Editor's Note: The following is a guest post from Kevin Taylor, business development manager of smart cities at Axis Communications, Inc.
Understaffed and overworked is a common condition, even among police departments. It’s impossible to overstate the impact that combating crime, building rapport with residents and improving public safety can have on quality of life in a community. Unfortunately, in a typical shift, most officers lose time available to perform these critical tasks due to duplicated efforts and administrative responsibilities.
When I recently attended Smart Cities Week, I was impressed to see most speakers and the key takeaways presented by the council, focused on people, promises and trust. With those takeaways in mind, let’s view them through the lens of modern policing and public safety, and how technology can be a strategic tool to support these principles.
People: Fostering a better quality of life
Maslow’s hierarchy of needs cites safety as a foundational requirement of survival, second only to physiological needs (food, water, warmth and rest). Without a basic sense of safety and security, individual and community quality of life suffers. This is most evident in neighborhoods where crime rates are high and police officers are less visible.
But what about a police officer’s quality of life? Most choose their public safety career path because they feel called to protect others. Generally, the men and women in blue I’ve met seem to have an innate talent for connecting with community and fostering in others a sense of security. From a human resource perspective, civic engagement is what makes them happiest, most fulfilled and most productive.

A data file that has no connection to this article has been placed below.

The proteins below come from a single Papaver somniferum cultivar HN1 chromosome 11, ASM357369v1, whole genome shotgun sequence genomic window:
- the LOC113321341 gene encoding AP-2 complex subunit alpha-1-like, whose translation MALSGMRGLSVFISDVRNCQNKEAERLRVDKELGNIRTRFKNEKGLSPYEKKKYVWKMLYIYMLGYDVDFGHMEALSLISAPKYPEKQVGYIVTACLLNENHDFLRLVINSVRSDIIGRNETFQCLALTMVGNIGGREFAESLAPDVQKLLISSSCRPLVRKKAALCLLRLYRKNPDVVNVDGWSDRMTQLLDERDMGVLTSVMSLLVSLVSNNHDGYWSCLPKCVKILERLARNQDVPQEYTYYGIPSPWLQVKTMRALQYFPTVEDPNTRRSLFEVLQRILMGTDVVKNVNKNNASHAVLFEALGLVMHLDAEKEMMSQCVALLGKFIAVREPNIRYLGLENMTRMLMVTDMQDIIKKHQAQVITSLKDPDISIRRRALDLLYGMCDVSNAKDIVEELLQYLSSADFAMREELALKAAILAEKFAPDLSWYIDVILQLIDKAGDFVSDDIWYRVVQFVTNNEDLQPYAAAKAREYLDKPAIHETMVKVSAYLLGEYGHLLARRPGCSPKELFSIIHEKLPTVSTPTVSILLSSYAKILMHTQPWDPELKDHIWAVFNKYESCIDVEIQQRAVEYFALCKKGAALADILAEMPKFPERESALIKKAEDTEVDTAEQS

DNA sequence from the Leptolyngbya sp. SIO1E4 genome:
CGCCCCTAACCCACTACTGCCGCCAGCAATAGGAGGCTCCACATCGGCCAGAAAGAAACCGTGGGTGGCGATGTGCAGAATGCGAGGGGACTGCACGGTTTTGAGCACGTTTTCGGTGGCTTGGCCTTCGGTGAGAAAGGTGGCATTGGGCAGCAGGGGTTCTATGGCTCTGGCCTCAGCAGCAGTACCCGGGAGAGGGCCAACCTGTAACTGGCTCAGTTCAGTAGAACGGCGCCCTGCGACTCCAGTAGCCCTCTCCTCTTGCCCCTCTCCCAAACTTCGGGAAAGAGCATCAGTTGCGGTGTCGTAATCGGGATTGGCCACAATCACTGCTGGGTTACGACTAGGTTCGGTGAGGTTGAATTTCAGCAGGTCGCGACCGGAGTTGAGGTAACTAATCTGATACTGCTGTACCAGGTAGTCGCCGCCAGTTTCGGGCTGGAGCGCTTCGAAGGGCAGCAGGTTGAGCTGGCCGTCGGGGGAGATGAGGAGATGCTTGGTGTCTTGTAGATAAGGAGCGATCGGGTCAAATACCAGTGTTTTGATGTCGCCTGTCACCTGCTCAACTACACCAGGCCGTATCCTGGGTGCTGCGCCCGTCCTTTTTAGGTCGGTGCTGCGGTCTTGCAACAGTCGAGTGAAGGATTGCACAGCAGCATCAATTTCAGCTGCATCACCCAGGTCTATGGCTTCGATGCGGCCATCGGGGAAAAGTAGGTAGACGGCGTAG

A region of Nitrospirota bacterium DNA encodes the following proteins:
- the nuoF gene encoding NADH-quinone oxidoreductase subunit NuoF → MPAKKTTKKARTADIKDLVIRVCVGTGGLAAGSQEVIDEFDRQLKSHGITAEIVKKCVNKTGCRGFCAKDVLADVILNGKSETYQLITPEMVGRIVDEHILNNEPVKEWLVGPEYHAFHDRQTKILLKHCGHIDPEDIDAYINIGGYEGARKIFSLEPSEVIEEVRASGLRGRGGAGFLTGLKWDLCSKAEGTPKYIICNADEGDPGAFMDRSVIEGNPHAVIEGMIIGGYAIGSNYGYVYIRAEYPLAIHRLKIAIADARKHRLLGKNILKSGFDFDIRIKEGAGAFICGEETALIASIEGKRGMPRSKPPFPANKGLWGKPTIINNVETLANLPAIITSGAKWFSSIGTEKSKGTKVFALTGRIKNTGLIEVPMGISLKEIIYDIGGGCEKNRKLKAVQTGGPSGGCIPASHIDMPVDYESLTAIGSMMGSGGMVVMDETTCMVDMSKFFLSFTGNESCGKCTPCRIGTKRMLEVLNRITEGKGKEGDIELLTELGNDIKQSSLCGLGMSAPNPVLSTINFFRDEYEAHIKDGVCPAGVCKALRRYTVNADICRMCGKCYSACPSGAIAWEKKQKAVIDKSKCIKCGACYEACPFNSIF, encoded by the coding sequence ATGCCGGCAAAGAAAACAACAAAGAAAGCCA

Pulling officers away from these community interaction opportunities undermines their performance and negatively impacts public safety. Hours spent collecting information and filling out paperwork means less time on valuable community outreach. Imagine if we could leverage technology to streamline those tasks, giving officers more time for proactive interactions with the community to build rapport and foster trust.
Promises: Keeping one’s word to the community
Most police departments openly share their mission statement and core values. The New Orleans Police Department (NOPD) for instance, says its mission is to "provide professional police services to the public in order to maintain order and protect life and property." But like any police department, to deliver on that promise they need resources.